I treasure my photograph with the silver-haired Shimon Peres, who always had a twinkle in his eye and a quick smile.
We first met in the greenroom of ABC News in Washington, D.C., in April 1996 before his interview with Ted Koppel, who was then my boss. It was a tense time in the Middle East. In response to increased attacks by Hezbollah in Lebanon, then-Israeli Prime Minister Peres had ordered artillery strikes that had hit a U.N. compound in the Lebanese village of Qana. (Five months earlier, Peres’ friend and predecessor, Yitzhak Rabin, had been gunned down after a rally supporting the Oslo peace process. A month after the ABC interview, Peres’ re-election bid would fall short against Benjamin Netanyahu.)
Despite the fragility of the peace process, and the controversy swirling around him on that April evening in 1996, Peres was calm, gracious, and thoughtful, taking time to autograph pictures with staff.
Years later, I caught up with him in April 2011 on another visit to Washington. Then Israel’s president, Peres spoke at the U.S. Institute of Peace, where I was served as executive vice president. It was the perfect place to host a man whose vision of the world was one devoid of war.
I remember that night well. Peres — who died on Tuesday, Sept. 27 after being hospitalized following a stroke — took questions from CNN’s Wolf Blitzer, in the institute’s Great Hall, under its dove-shaped roof, designed, ironically by Moshe Safdie, an Israeli-Canadian architect who had worked on Yad Vashem in Jerusalem.
Peres’ visit came at another fragile time in the Middle East. Israeli-Palestinian negotiations were stalled. Fatah, the leading faction of the Palestine Liberation Organization, had agreed to share power with Hamas. The peace process seemed frozen.
Blitzer asked about the chances of a breakthrough in the stalled negotiations between Israelis and Palestinians. “It’s a possibility not a certainty,” Peres responded in his deep Israeli voice and thick accent. “I wouldn’t exclude it but wouldn’t say it’s already achieved. Because all of us, including the Israelis and Palestinians, we know that to move ahead involves taking risks and people don’t feel easy taking risks. It’s not a game. You may endanger your life. But not to take a risk is even more risky.”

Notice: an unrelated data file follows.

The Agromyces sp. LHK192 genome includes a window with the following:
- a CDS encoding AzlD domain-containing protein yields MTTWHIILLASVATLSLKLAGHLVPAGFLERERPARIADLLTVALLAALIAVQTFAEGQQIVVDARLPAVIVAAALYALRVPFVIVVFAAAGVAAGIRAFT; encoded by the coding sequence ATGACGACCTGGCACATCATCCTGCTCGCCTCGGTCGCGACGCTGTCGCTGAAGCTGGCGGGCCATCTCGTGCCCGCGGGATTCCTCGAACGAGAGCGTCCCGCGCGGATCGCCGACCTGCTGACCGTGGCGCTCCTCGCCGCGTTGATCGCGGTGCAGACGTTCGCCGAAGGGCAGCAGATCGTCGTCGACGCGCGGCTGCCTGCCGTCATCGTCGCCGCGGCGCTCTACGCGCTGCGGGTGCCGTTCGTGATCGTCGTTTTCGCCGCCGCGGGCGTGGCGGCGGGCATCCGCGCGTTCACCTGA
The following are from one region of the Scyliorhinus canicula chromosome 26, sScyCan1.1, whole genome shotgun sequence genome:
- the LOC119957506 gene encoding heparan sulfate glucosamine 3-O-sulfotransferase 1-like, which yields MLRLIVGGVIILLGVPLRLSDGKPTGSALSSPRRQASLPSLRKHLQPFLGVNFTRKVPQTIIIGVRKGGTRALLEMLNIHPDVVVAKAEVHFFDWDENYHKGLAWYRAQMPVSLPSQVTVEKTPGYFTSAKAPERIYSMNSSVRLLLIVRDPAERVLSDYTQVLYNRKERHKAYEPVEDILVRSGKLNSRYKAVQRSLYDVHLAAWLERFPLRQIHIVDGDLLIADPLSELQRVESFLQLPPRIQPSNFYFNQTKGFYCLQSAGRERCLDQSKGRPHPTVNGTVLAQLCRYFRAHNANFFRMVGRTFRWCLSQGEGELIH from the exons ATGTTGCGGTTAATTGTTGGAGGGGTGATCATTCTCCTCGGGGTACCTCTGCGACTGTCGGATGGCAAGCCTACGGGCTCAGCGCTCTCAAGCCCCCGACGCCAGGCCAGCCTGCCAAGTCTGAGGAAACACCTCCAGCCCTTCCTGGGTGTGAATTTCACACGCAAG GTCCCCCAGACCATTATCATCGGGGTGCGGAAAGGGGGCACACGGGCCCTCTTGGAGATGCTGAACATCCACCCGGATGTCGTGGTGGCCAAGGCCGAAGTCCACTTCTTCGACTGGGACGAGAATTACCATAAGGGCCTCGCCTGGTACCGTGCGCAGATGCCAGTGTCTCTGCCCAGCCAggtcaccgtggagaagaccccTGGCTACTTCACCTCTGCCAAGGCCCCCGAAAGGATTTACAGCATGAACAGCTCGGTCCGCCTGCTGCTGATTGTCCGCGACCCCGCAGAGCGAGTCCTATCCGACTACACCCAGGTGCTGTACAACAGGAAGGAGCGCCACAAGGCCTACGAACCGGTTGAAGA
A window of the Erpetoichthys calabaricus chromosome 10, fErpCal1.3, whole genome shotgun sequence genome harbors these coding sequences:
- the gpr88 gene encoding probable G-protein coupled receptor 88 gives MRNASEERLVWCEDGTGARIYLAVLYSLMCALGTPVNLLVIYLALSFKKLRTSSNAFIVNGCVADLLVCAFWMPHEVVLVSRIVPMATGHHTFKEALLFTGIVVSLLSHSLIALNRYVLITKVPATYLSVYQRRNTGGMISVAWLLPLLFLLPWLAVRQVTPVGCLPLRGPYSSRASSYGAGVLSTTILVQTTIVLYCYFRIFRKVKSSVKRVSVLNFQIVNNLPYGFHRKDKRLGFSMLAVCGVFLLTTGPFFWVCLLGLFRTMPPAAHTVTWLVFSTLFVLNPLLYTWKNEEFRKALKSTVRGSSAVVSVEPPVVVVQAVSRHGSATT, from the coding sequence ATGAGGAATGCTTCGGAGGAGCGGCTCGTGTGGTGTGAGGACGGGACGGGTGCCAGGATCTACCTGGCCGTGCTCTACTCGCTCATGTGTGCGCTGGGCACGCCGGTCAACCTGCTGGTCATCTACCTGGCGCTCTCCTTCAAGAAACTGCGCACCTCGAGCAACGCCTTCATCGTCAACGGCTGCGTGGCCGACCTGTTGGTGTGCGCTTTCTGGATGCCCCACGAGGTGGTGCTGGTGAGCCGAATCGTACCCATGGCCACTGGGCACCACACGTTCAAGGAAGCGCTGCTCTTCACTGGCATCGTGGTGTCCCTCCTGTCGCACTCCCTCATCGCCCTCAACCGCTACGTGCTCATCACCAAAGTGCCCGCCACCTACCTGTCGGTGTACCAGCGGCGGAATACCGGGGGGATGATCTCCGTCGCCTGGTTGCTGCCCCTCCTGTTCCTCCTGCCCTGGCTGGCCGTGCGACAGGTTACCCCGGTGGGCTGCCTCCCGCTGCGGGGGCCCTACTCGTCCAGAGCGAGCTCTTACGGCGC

It was vintage Peres — bold, optimistic, and practical.
Born in the village of Visheva in what was White Russia, Peres knew a thing or two about the risks of war. In 1932, his father fled anti-Semitic pogroms and made the trek to the Holy Land in British-controlled Palestine to pave the way for Peres and those who followed two years later. Those who stayed behind — including his grandparents and uncle — were locked inside their synagogue and burned alive by German soldiers and local forces.
And yet this man, who could have been destined to hate, worked for peace. He became a leader in a new nation, and a man for all seasons. He spoke English, French, Polish, Russian, Hebrew and Yiddish. He studied economics and philosophy. He wrote books and articles. He rose up the ranks of politics.
Peres’ life story is really a journey of public service and peacemaking, from his earliest years working the land as a founder of a kibbutz in the Jordan Valley, to his time serving in Israel’s War of Independence to his roles in almost every Israeli ministry, as a legislator in the Knesset and then founder of The Peres Center for Peace and, more recently, the Israeli-Innovation Center. That last venture was designed to bring attention to Israel’s technological prowess and to put that prowess to use in bringing together people from around the Middle East to work toward peaceful solutions to conflict through collaboration.
Peres, the statesman, became Israel’s ninth president from 2007 to 2014, having been an acting president previously. Along with Yitzhak Rabin and Yasser Arafat, he won the Nobel Peace Prize in 1994 for negotiating the Oslo Accords. He was the first former prime minister to become president of Israel, and when he left office, he was nearly the oldest and certainly one of the wisest of world leaders.
Peres was always a man in search of peace between enemies — something that eludes the leadership of all sides of the conflict today. He sought to forge alliances where none seemed possible. He argued for a two-state solution even before it was fashionable. He nurtured a peace bloc in the Knesset even as it dwindled. Some called Peres a hawk; others a dove. He was simply a pragmatist and a man of optimism and patience who believed passionately in the power of peace.
We need a world filled with the likes of Peres. We need men and women of peace whose highest aspirations are to build a world without walls in which the guns fall silent and those who seek peace can find a place.
Peres leaves us with the spirit to do better, to do more, to keep working to build peace. He serves as a gentle reminder that leadership is about courage, grace and a gentle laugh. This man of peace from a land of conflict has left us, but not without leaving a mark, a legacy and an enduring impact on those who knew him and learned from him.
Tara D. Sonenshine is former executive vice president of the U.S. Institute of Peace and served as undersecretary of state for public diplomacy and public affairs until 2013.